Meet Rosie – An Antique Singer Sewing Machine in a cabinet that was given to me. #AntiqueSingerSewingMachine #AntiqueSewingMachine
This Antique Singer Sewing Machine includes the sewing machine cabinet table and stool.
So I named this antique sewing machine because all of my other sewing machines are named. So I named it after a name from that era in the 1940s.
We believe this Antique Singer Sewing Machine is from 1946.
Speaking of naming your sewing machine, did you know that June 29th is Name Your Sewing Machine Day.
Rosie had all kinds of things inside it (drawer and the stool) which included: Old spools of thread, two pairs of pinking shears, a grommet tool, old hand fans, the original manual book, presser feet, bobbins, needles, a pattern and so much more. (Continue reading to learn why the name Rosie)
Since my two other Sewing Machines are guy names, The Masked Bandit & Brother Stitch, I needed a female name. Rosie was selected since she was an influencer of the 1940s and this sewing machine dates to the late 1940s.
I choose Rosie because of Rosie the Riveter, who was a media icon that was associated with female defense workers during World War II. Since the 1940s, Rosie the Riveter has stood as a symbol for women in the workforce and for women’s independence.
Who is Rosie the Riveter
Rosie the Riveter is a cultural icon that represents the American women who worked in factories and shipyards during World War II, many of whom were previously homemakers. The character first appeared in a song called “Rosie the Riveter” written by Redd Evans and John Jacob Loeb in 1942, which was then popularized in a poster by artist J. Howard Miller.
The poster features a woman wearing a red and white polka-dot bandana and blue coveralls, with the famous slogan “We Can Do It!” displayed above her. The image was used as a recruitment tool for women to join the war effort by taking on traditionally male-dominated jobs in factories and shipyards, and has since become an iconic symbol of female empowerment and patriotism.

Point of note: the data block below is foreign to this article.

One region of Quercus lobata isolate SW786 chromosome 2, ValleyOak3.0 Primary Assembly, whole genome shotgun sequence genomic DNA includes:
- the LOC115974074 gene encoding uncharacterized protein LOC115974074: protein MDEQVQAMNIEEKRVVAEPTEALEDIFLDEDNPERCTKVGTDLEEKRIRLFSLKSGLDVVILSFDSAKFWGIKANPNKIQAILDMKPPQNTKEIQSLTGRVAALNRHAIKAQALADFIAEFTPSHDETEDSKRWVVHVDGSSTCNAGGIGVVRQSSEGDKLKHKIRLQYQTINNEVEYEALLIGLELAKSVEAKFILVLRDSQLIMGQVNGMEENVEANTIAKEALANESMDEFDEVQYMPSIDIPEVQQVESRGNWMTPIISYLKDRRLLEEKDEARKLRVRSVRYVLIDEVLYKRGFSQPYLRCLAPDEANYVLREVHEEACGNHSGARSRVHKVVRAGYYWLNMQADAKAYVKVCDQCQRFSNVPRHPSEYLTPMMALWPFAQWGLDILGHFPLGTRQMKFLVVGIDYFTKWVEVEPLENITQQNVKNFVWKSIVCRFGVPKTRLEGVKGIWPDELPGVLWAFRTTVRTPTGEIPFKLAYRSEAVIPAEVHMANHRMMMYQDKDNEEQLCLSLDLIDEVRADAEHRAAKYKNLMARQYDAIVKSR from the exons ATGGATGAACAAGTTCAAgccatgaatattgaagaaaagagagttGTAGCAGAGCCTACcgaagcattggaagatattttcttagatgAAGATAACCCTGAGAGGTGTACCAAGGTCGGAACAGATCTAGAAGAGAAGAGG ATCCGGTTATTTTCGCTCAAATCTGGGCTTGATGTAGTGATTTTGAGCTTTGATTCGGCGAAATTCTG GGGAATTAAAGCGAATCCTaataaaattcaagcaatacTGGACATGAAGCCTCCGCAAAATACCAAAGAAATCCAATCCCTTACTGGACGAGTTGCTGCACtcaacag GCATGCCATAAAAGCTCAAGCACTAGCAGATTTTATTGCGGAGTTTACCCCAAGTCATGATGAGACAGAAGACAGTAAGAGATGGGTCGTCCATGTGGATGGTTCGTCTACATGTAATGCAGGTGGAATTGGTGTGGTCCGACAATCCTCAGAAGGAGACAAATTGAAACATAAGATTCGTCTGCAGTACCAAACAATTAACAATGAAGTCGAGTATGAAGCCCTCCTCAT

The real-life “Rosies” worked in a wide range of industries, including aircraft factories, shipyards, and munitions plants, producing the essential supplies needed to support the war effort. Many of these women faced significant challenges and discrimination in the workplace, but their contributions helped to pave the way for greater gender equality and opportunities for women in the workforce.
This Antique Singer Sewing Machine was given to me by my mother-in-love and stepfather-in-love. They got it cheap they said at an estate sale for $10.
This Antique Singer Sewing Machine, Rosie is a Singer Electric Sewing Machine Model 15-90.
Some of the other stuff found
I found this in the drawer of the cabinet and inside the seat secret compartment.
Plus there was so much more! Even some pocket change!
I was told it works, well at least runs. I have not tested to see if it sews just yet. I might try it one day. But it is a cool piece.
I kept looking at these at local thrift shops to me, however most them are asking very high prices for them. They got one very cheap! Most weren’t as old as this one.
My stepfather-in-love also told me he oiled it too!
Rosie sews! She needs work the stitches aren’t tight and all. Might need some adjustments. Here is is 2023, she’s a 1946, 77 years old!
Do you have an antique sewing machine?
If you do tell us about it and where you got it in the comments below. Does it still sew and are you currently using it to sew?
This is a list of the upcoming events that Steve Sews will be at. If you know of one in the East Tennessee area, let me know.
None at this time. Check back later.
Meet the staff and/or equipment for Steve Sews.
- Brother Stitch (Current Sewing Machine)
- Forge (Circuit)
- Lovees (Stuffed Animals)
- Mendi (My Wife’s Sewing Machine)
- Rosie (Antique Sewing Machine)
- Steve (Steve himself)
- The Masked Bandit (Steve’s older Sewing Machine)
- Van the T-Rex (Helper)
- Zee (Face Mask Model)
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